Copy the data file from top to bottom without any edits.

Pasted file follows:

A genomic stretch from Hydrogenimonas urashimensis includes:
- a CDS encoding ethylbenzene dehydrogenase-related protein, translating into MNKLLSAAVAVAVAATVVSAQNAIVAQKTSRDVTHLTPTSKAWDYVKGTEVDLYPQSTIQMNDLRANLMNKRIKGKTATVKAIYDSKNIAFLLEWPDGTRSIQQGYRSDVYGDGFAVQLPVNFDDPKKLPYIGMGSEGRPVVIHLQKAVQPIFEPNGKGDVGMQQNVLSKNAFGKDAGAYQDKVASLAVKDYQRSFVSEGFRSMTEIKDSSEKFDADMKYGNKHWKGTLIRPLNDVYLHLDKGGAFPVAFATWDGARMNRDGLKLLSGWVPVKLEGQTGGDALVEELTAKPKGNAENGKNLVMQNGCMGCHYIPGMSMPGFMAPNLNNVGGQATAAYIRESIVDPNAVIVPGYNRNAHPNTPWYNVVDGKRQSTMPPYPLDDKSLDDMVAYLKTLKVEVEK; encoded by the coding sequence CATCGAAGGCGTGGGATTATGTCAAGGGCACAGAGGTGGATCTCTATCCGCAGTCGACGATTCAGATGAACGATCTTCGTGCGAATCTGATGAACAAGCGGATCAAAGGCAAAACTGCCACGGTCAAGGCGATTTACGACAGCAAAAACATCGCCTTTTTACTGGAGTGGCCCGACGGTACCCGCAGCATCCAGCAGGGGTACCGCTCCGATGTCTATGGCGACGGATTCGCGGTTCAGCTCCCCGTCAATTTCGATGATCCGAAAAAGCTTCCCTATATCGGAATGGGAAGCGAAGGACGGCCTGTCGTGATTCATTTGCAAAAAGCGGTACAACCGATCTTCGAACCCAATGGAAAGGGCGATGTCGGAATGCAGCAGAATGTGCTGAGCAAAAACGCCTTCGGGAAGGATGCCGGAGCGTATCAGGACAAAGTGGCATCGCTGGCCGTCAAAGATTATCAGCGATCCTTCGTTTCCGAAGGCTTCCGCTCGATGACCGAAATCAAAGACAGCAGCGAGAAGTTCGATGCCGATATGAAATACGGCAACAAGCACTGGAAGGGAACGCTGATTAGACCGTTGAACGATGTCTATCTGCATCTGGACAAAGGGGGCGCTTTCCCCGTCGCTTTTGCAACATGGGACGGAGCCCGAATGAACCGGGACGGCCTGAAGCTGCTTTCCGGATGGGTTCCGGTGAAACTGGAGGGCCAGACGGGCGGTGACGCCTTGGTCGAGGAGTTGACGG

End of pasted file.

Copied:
A genomic stretch from Hydrogenimonas urashimensis includes:
- a CDS encoding ethylbenzene dehydrogenase-related protein, translating into MNKLLSAAVAVAVAATVVSAQNAIVAQKTSRDVTHLTPTSKAWDYVKGTEVDLYPQSTIQMNDLRANLMNKRIKGKTATVKAIYDSKNIAFLLEWPDGTRSIQQGYRSDVYGDGFAVQLPVNFDDPKKLPYIGMGSEGRPVVIHLQKAVQPIFEPNGKGDVGMQQNVLSKNAFGKDAGAYQDKVASLAVKDYQRSFVSEGFRSMTEIKDSSEKFDADMKYGNKHWKGTLIRPLNDVYLHLDKGGAFPVAFATWDGARMNRDGLKLLSGWVPVKLEGQTGGDALVEELTAKPKGNAENGKNLVMQNGCMGCHYIPGMSMPGFMAPNLNNVGGQATAAYIRESIVDPNAVIVPGYNRNAHPNTPWYNVVDGKRQSTMPPYPLDDKSLDDMVAYLKTLKVEVEK; encoded by the coding sequence CATCGAAGGCGTGGGATTATGTCAAGGGCACAGAGGTGGATCTCTATCCGCAGTCGACGATTCAGATGAACGATCTTCGTGCGAATCTGATGAACAAGCGGATCAAAGGCAAAACTGCCACGGTCAAGGCGATTTACGACAGCAAAAACATCGCCTTTTTACTGGAGTGGCCCGACGGTACCCGCAGCATCCAGCAGGGGTACCGCTCCGATGTCTATGGCGACGGATTCGCGGTTCAGCTCCCCGTCAATTTCGATGATCCGAAAAAGCTTCCCTATATCGGAATGGGAAGCGAAGGACGGCCTGTCGTGATTCATTTGCAAAAAGCGGTACAACCGATCTTCGAACCCAATGGAAAGGGCGATGTCGGAATGCAGCAGAATGTGCTGAGCAAAAACGCCTTCGGGAAGGATGCCGGAGCGTATCAGGACAAAGTGGCATCGCTGGCCGTCAAAGATTATCAGCGATCCTTCGTTTCCGAAGGCTTCCGCTCGATGACCGAAATCAAAGACAGCAGCGAGAAGTTCGATGCCGATATGAAATACGGCAACAAGCACTGGAAGGGAACGCTGATTAGACCGTTGAACGATGTCTATCTGCATCTGGACAAAGGGGGCGCTTTCCCCGTCGCTTTTGCAACATGGGACGGAGCCCGAATGAACCGGGACGGCCTGAAGCTGCTTTCCGGATGGGTTCCGGTGAAACTGGAGGGCCAGACGGGCGGTGACGCCTTGGTCGAGGAGTTGACGG